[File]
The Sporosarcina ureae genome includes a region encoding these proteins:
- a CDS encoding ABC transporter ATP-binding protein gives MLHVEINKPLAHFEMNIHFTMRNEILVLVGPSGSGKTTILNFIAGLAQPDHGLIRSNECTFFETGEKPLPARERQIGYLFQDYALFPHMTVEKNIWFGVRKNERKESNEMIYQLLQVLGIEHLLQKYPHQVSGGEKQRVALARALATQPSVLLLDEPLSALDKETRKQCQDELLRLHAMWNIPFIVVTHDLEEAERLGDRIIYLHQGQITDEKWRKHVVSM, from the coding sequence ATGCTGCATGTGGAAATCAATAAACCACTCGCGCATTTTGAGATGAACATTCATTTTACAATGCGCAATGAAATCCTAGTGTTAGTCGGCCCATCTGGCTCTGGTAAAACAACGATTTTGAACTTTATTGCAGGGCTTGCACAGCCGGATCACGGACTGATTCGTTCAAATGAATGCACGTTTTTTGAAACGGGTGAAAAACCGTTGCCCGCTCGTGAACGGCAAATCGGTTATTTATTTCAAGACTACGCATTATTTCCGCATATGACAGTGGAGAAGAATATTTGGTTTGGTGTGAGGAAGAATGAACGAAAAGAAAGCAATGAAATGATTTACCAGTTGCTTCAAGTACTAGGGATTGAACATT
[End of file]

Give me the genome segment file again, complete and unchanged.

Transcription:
The Sporosarcina ureae genome includes a region encoding these proteins:
- a CDS encoding ABC transporter ATP-binding protein gives MLHVEINKPLAHFEMNIHFTMRNEILVLVGPSGSGKTTILNFIAGLAQPDHGLIRSNECTFFETGEKPLPARERQIGYLFQDYALFPHMTVEKNIWFGVRKNERKESNEMIYQLLQVLGIEHLLQKYPHQVSGGEKQRVALARALATQPSVLLLDEPLSALDKETRKQCQDELLRLHAMWNIPFIVVTHDLEEAERLGDRIIYLHQGQITDEKWRKHVVSM, from the coding sequence ATGCTGCATGTGGAAATCAATAAACCACTCGCGCATTTTGAGATGAACATTCATTTTACAATGCGCAATGAAATCCTAGTGTTAGTCGGCCCATCTGGCTCTGGTAAAACAACGATTTTGAACTTTATTGCAGGGCTTGCACAGCCGGATCACGGACTGATTCGTTCAAATGAATGCACGTTTTTTGAAACGGGTGAAAAACCGTTGCCCGCTCGTGAACGGCAAATCGGTTATTTATTTCAAGACTACGCATTATTTCCGCATATGACAGTGGAGAAGAATATTTGGTTTGGTGTGAGGAAGAATGAACGAAAAGAAAGCAATGAAATGATTTACCAGTTGCTTCAAGTACTAGGGATTGAACATT